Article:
Boost your SEO with HTTPS

Boost your SEO with HTTPS

Google just announced that as well as using over 200+ factors they'll also be using SSL/TLS to rank your website


Blog by Ollie / / Comments / Difficulty 
Boost your SEO with HTTPS

Google just announced that as well as using over 200+ factors they'll also be using SSL/TLS, the encryption system used to secure communication between websites and their visitors via HTTPS, and they'll be giving this up to 1% weight, with the potential for that weight to increase in the future.

HTTPS is a good thing, it prevents eavesdropping on website traffic, safeguarding things like login credentials and personal data and it also prevents more direct attacks such as man-in-the-middle attacks where a third party intercepts the communication between server and client and is able to appear to be something they are not; either the client or the server.

The way Google have made this part of the ranking signal is smart to be fair, it will certainly drive action, but why are they cracking the whip on this particular issue? After all it is widely known that Google also uses website speed as a ranking factor, yet HTTPS transactions can be slower than their HTTP equivalent. Website speed directly drives Google's overheads in that slower websites take longer to spider, so you need more servers to spider any given size of web in any given time, so this must be really really important to them.

It's also unusual for Google to quantify the weight attributable to a single factor - as well as hint that it might be given more weight in the future. The 1% is definitely the 'stick' with the promise of further benefit being the 'carrot' - one that for me may never materialise if Google drive enough take up of HTTPS with the stick alone.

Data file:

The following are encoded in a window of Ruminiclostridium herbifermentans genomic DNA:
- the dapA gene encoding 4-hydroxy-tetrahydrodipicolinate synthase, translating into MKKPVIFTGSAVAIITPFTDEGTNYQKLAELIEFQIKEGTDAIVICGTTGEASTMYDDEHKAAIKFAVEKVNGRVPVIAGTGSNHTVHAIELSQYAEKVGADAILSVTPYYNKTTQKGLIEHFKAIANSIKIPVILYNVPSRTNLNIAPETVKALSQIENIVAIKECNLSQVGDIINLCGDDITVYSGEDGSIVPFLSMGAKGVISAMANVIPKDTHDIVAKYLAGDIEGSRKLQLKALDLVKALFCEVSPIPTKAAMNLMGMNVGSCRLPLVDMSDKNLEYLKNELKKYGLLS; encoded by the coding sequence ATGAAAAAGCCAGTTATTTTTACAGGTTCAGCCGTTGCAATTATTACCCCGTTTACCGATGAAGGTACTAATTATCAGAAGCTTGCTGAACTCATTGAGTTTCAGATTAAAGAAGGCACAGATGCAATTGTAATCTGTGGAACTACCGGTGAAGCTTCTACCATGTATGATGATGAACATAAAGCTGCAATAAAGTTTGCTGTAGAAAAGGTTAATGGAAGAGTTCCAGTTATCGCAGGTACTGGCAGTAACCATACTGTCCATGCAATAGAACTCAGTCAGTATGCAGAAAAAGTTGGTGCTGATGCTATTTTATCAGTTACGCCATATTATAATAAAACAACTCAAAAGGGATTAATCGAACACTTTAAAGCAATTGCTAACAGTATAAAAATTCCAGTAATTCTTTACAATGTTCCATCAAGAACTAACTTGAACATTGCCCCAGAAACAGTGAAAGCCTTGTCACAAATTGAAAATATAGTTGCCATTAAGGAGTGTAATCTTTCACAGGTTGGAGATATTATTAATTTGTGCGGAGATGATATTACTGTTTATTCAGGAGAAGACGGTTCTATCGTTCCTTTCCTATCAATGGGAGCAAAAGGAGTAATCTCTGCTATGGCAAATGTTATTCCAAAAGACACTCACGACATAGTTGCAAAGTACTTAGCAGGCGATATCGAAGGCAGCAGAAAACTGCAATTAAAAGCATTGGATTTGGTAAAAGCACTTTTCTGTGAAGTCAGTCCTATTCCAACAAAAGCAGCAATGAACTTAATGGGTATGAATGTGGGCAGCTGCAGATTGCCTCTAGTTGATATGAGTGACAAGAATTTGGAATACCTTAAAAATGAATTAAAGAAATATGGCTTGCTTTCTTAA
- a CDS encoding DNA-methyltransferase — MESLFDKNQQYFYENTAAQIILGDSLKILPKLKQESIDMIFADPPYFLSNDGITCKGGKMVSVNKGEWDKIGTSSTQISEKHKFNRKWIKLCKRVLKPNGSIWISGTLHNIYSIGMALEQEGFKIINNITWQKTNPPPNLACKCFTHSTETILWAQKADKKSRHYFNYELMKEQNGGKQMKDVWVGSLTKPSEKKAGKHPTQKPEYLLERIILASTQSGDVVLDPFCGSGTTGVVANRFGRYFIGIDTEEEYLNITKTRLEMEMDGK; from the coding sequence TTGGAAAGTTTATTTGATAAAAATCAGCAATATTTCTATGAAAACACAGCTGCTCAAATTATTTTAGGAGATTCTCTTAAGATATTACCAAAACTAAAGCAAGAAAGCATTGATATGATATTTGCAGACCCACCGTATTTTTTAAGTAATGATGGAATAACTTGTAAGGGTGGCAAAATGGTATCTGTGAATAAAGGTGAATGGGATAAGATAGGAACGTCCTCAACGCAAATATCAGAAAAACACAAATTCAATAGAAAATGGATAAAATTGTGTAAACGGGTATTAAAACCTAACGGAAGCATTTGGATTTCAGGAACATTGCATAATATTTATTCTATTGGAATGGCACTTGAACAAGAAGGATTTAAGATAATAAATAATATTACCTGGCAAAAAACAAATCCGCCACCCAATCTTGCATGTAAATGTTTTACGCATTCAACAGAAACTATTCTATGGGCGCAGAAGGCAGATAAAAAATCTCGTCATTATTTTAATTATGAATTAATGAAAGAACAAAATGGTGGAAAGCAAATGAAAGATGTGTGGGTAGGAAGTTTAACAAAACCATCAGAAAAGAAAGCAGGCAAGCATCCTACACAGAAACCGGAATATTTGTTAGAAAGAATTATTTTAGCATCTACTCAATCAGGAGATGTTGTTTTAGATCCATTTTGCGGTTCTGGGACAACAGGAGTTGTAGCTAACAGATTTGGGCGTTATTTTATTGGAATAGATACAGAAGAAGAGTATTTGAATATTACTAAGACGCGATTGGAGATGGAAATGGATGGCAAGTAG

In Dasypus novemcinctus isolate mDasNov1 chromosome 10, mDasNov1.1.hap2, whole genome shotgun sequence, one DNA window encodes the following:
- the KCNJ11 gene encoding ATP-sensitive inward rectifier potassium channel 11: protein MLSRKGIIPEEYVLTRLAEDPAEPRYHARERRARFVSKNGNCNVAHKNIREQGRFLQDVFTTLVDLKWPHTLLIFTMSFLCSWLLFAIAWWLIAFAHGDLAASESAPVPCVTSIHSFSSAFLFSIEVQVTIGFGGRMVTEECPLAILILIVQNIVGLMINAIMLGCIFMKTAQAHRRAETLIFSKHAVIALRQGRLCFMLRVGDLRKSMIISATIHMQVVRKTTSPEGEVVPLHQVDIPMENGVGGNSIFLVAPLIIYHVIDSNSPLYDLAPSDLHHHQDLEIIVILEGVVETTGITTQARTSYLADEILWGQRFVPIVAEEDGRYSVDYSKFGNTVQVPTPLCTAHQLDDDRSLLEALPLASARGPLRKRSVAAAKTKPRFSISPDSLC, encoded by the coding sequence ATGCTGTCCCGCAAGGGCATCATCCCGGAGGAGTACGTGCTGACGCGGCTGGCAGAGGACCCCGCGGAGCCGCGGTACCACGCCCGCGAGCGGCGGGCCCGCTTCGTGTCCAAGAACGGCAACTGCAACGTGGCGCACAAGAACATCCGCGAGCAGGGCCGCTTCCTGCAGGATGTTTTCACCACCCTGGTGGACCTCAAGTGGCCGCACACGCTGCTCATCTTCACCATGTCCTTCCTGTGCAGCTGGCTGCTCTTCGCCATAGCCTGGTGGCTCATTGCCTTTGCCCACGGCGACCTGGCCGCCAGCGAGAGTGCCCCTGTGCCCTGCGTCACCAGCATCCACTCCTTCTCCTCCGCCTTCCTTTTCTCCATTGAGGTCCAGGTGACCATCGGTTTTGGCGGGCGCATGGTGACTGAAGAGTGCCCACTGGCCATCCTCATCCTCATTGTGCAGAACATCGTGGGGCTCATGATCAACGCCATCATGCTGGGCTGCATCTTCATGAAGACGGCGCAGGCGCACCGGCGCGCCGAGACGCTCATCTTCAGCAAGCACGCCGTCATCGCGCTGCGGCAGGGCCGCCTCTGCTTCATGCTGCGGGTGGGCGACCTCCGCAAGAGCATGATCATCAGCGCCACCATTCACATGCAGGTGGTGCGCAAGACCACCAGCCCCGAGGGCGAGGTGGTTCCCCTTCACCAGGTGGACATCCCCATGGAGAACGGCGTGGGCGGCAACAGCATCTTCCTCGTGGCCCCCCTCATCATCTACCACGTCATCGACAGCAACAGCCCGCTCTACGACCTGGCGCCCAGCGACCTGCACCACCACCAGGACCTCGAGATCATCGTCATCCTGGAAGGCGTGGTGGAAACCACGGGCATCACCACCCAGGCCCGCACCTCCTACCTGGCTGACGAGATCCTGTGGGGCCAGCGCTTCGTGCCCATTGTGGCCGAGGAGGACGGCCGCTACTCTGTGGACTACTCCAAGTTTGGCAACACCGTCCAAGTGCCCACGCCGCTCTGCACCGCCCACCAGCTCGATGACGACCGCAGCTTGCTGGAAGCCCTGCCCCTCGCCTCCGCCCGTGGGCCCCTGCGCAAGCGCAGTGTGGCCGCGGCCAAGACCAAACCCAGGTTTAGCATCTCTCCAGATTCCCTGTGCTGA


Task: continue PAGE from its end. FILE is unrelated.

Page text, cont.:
In fact, it wouldn't surprise me to see this melt into "it's just one of over 201+ ranking factors we use" down the line, with nobody understanding what if any weight Google are giving HTTPS following its widespread adoption.

So for kicks, let's speculate about why Google is so keen on HTTPS:

1) Google are altruistically acting in the best interests of everyone. Despite the fact that many of their websites still run on unencryptyed HTTP including all Blogger sites, they're mandating that you and I use SSL to move us towards a safer web. It's another case of do as we say and not as we do, that's all.

2) Google has an angle? But if so, what could it be? What could Google gain from HTTPS becoming the defacto communication protocol in place of HTTP?

Well, anyone selling SSL certificates will gain over the next 12 months I expect. I don't believe Google offers SSL currently though worthy of note is that 'Google Domains' is currently in private beta. So, if SSL certificates could be offered via Google Domains and issued at REALLY competitive prices, or possibly even free of charge to domains on the Google Domains IPS TAG (check out what Cloudflare are doing with their own Certificate Authority), that would drive either SSL certificate sales revenue, or if free, substantial domain renewal income on the domains that moved to the Google Domains Tag for the free certificates? 

And what about the bunfight trying to market SSL certificates amongst the vast number of other Certificate Authorities and their Resellers? An SSL provider could conceivably throw more money at Google Adwords to capture all these new "buy SSL certificate" type searches, so it's also conceivable that AdWords revenues might also get a nudge upwards.

Finally, there may also be a smaller opportunity for Google in Analytics and Adsense. Google Analytics is SSL ready today; making it an option where incumbent logging scripts can't be used over SSL (non HTTPS page assets trigger disconcerting warnings, even if the main page is protected using SSL).

For the same reason, any third party Ad scripts would also need to be called over HTTPS. Like Google Analytics, Google's Adsense offering is also SSL ready, potentially making it a goto option where third party scripts won't work with SSL.

Of note, your ISP is now also partially locked out of data it could have exploited previously, since connections between client and server on HTTPS are encrypted. To what extent this offers a competitive advantage to Google I'm unsure, but locking people out of data could conceivably increase the value of any data sources which remain. 

But who knows. This is all pure speculation on my part; there could be several 'land grabs' taking place here, or none at all.

Nevertheless, and stepping back from the 'evilness' of any of this, the problems faced by Webmasters in implementing SSL correctly, and particularly in implementing it cost-effectively should not be dismissed. This is another topic entirely, perhaps one for a later post.

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